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DSP-IP Vendors Target 3D Navigation

June 11, 2019

Author: Mike Demler

Technologies that capture and create 3D environmental models are critical to augmented reality (AR), autonomous vehicles, drones, industrial robots, and other systems. But these systems must also navigate through the real or virtual worlds. Simultaneous localization and mapping (SLAM) addresses this problem by fusing camera and sensor data to create a 3D map, establishing the user’s (or machine’s) point of view, and precisely tracking its trajectory through the photorealistic space. SLAM software traditionally runs on CPUs and GPUs, but intellectual-property (IP) vendors Cadence and Ceva have recently introduced more-efficient solutions that employ their DSP cores.

For its SLAM solution, Cadence developed the new Vision Q7 DSP, which implements hardware and instruction-set features designed specifically to accelerate the complex linear algebra and matrix-math operations that SLAM algorithms employ. Despite adding new hardware, the Q7 consumes roughly the same area as its predecessor, the Vision Q6. The company says that by reoptimizing the Xtensa-processor pipeline it introduced in the Q6, it saved enough area to compensate for the additional MAC units and FPUs.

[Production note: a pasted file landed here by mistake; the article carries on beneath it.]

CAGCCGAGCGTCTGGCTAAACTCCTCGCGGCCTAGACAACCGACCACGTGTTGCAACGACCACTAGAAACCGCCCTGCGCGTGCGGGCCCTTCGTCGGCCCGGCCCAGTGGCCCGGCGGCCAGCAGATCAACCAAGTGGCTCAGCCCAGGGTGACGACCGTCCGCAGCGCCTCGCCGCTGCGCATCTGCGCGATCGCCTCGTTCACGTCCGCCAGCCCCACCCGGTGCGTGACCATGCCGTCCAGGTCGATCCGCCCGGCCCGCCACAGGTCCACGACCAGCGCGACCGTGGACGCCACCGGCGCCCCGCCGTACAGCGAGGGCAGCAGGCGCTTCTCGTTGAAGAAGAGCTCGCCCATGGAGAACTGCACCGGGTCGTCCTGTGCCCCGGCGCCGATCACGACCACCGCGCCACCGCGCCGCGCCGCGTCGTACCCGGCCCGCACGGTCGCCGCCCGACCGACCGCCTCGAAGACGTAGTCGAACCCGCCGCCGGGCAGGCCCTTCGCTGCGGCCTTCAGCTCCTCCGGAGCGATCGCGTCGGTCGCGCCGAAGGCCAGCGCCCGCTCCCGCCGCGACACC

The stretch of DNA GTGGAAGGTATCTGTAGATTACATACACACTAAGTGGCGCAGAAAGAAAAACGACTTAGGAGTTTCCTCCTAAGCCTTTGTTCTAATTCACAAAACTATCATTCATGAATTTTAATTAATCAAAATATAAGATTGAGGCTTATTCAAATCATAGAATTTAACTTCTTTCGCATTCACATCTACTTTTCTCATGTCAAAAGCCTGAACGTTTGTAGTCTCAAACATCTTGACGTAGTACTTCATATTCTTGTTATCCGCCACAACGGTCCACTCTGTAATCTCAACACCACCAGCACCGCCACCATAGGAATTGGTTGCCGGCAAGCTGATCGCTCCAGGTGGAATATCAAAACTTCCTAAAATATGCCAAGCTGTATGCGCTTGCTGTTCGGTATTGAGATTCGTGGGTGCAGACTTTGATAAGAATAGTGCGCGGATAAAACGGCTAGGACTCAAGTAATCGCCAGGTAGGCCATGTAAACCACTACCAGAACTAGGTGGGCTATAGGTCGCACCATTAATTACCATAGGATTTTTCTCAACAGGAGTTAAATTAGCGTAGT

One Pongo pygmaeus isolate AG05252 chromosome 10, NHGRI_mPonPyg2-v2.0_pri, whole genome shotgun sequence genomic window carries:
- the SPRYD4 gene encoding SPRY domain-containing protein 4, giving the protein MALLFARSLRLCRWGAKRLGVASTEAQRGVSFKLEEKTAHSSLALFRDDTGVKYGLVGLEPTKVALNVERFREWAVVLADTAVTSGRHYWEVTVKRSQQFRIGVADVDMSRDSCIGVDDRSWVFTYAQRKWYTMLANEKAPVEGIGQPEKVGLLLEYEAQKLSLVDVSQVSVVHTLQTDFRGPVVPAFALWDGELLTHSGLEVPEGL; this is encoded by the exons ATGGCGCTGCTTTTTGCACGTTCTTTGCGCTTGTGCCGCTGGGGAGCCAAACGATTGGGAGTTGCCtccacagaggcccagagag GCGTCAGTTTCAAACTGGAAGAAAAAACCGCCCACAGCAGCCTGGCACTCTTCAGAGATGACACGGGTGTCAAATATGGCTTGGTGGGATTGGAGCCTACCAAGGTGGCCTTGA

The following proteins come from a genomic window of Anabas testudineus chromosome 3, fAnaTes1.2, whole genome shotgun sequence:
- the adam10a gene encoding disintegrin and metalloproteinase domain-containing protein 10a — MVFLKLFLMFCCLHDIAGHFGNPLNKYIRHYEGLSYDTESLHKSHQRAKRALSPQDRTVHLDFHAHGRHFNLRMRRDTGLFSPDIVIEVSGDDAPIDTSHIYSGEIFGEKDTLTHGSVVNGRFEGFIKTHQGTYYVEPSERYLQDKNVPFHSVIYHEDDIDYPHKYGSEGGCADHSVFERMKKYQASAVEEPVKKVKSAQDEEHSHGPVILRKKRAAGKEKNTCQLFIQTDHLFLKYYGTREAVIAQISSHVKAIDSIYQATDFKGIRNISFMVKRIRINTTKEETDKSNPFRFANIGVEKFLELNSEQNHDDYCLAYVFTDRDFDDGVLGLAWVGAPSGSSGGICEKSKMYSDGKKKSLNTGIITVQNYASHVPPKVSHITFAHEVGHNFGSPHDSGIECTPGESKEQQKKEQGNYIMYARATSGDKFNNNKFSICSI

Ceva says its DSP cores already have those capabilities, so it’s offering a new SLAM SDK that programmers can use with the DSP cores in its XM-series and NeuPro deep-learning accelerators (DLAs). Production RTL for the Cadence Vision Q7 is available for general licensing, as are the XM and NeuPro cores and the Ceva SLAM SDK.

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